Rosette Nebula – Single Frame Processed

Several things become apparent in the single frame processed version. There’s a significant amount of color noise throughout the image, the background is very uneven do to vignetting and sensor heating, and there appears to be a light trail at the bottom of the image, likely from a satellite. You’d be surprised how often satellites and planes will fly through your composition. But it’s on closer inspection of the full resolution crop that it becomes clear that there is simply too much noise in a single frame to allow the image to be pushed this hard. Compare it to a crop of a stacked and processed version of the same shot. The difference is dramatic.

Rosette Nebula - Single Frame Processed 100% Crop

Rosette Nebula – Single Frame Processed 100% Crop

Rosette Nebula - Stacked and Processed 100% Crop

Rosette Nebula – Stacked and Processed 100% Crop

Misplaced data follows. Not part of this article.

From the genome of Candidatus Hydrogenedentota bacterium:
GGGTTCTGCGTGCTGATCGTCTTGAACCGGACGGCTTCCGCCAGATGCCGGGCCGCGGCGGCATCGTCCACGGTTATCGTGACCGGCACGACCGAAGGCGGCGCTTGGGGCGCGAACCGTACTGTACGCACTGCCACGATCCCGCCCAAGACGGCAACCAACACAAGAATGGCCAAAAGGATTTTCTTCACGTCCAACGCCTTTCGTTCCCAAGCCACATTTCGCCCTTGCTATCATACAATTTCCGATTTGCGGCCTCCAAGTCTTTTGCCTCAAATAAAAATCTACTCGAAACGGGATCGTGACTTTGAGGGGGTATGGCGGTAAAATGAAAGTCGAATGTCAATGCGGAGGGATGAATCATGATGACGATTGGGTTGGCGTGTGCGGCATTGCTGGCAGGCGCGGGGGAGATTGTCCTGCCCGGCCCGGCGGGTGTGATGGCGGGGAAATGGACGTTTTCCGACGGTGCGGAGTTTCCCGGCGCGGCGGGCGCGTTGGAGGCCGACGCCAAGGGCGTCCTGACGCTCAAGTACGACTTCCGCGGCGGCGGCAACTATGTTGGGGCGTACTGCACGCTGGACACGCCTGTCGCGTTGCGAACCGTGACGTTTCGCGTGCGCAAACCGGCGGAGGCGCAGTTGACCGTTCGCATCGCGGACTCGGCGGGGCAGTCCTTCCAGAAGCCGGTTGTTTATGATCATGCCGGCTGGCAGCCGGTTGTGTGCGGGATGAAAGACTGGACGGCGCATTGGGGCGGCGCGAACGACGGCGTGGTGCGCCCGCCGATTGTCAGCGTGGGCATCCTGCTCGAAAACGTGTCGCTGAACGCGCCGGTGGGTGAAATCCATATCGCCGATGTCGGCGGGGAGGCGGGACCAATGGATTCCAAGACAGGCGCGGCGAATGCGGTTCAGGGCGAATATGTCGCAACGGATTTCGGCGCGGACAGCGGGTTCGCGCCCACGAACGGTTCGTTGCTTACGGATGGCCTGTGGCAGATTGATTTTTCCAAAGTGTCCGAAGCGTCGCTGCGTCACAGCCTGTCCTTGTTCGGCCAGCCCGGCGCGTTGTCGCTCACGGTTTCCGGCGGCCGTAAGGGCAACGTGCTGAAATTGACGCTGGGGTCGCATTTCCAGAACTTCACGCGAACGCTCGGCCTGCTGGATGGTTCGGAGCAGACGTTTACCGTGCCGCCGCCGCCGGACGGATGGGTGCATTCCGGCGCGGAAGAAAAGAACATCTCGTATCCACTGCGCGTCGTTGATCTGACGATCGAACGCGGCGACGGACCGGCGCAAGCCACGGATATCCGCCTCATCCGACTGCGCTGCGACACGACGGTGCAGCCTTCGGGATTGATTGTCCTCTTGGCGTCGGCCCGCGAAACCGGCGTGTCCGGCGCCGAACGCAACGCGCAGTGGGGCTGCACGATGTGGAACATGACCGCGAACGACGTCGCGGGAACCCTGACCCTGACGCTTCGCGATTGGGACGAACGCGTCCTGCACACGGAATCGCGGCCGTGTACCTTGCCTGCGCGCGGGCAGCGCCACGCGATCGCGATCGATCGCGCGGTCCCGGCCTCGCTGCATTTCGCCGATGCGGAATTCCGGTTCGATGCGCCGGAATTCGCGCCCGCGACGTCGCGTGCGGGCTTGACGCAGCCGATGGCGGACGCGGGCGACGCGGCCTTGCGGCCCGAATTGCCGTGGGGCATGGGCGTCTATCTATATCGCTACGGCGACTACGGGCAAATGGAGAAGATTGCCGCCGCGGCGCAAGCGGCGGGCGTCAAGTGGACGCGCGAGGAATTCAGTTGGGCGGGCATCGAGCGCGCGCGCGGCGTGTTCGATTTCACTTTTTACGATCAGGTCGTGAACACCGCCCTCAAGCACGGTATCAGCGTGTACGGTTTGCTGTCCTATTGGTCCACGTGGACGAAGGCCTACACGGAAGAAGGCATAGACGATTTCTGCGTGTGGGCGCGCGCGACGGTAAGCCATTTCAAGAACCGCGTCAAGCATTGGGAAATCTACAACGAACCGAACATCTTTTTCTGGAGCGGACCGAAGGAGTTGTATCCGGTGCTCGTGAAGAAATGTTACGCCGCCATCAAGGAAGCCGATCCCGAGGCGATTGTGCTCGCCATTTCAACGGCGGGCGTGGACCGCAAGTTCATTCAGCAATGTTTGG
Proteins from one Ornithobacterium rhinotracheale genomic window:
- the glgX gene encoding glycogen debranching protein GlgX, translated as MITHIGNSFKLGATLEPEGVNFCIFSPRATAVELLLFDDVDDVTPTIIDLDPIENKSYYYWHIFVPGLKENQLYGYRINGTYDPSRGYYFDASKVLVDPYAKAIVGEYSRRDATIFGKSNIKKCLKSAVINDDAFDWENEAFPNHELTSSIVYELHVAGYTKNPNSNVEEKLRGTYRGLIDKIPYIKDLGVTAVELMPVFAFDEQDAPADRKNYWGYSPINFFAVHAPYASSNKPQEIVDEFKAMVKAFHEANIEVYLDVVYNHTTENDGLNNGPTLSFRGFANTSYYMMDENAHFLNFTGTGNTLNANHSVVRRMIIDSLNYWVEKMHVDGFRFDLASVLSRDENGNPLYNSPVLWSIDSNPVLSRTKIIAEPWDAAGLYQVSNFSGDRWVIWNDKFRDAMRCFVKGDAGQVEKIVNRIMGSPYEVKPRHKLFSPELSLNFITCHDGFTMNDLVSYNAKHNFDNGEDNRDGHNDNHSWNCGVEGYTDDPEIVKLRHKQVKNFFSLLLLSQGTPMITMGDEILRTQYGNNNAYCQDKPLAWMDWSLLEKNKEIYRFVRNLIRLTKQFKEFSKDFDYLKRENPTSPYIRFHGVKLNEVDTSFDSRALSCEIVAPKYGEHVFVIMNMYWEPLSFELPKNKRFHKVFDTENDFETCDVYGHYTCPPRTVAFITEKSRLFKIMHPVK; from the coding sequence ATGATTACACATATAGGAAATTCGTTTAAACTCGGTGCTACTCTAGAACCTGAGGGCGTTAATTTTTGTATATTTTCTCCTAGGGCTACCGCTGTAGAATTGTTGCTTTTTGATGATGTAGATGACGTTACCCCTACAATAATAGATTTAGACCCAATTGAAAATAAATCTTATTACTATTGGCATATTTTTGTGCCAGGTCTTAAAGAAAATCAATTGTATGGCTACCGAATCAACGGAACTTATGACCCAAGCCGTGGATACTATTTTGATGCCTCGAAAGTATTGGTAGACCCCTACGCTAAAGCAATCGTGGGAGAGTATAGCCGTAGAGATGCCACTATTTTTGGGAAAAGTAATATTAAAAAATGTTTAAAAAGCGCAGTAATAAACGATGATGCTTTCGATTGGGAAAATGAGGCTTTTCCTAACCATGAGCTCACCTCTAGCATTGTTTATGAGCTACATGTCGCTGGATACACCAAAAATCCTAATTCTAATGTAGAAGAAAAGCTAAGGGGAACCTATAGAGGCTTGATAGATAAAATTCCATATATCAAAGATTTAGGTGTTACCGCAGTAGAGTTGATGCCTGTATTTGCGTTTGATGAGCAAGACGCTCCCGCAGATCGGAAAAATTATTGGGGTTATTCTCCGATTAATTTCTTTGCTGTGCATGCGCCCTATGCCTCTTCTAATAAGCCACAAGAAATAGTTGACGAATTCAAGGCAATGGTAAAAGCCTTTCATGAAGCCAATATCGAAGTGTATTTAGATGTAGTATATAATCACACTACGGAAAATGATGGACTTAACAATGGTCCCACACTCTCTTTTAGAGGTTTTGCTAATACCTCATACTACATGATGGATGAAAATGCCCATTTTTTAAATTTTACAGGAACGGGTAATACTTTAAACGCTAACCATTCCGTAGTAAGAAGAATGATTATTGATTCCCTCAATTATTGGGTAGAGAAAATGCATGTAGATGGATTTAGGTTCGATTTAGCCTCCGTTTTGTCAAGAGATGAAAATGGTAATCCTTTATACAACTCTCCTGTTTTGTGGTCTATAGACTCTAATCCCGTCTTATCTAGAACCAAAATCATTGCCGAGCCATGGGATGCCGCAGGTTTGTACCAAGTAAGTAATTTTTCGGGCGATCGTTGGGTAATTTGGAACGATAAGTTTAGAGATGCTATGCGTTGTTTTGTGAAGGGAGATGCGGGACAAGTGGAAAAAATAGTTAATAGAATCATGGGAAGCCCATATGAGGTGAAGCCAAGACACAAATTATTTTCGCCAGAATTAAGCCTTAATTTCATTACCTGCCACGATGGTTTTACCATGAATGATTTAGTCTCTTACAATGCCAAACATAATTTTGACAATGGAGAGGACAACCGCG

Your image stack should include four types of frames, lights, darks, flats, and bias frames. All frames must be camera raw files, jpegs need not apply. Lights are just the actual shots of the DSO itself. The stacking software can align the images and account for small variations between frames. As a rule, including four frames in the stack will reduce the noise by half, 16 frames will half it again, essentially eliminating 75% of the noise, and so on. A quick calculation shows that you will have been under the stars imaging for half the night to get 16x 15 minute images for your stack. You can also use images from multiple nights and even different equipment in your stack, provided that the compositions largely overlap. This step in the stacking software eliminates random noise by figuring the mean or median of each pixel position. Once aligned, the stars in the stack will be in the same pixel location, so that the mean or median of those pixel values will still be a star. The random noise, however, will be different for each image in the stack and will average out, reducing the apparent noise. The value of being able to calculate the median, as opposed to the mean, is that outliers, such as the satellite trail, will be discarded and vanish from the final data. No cloning necessary.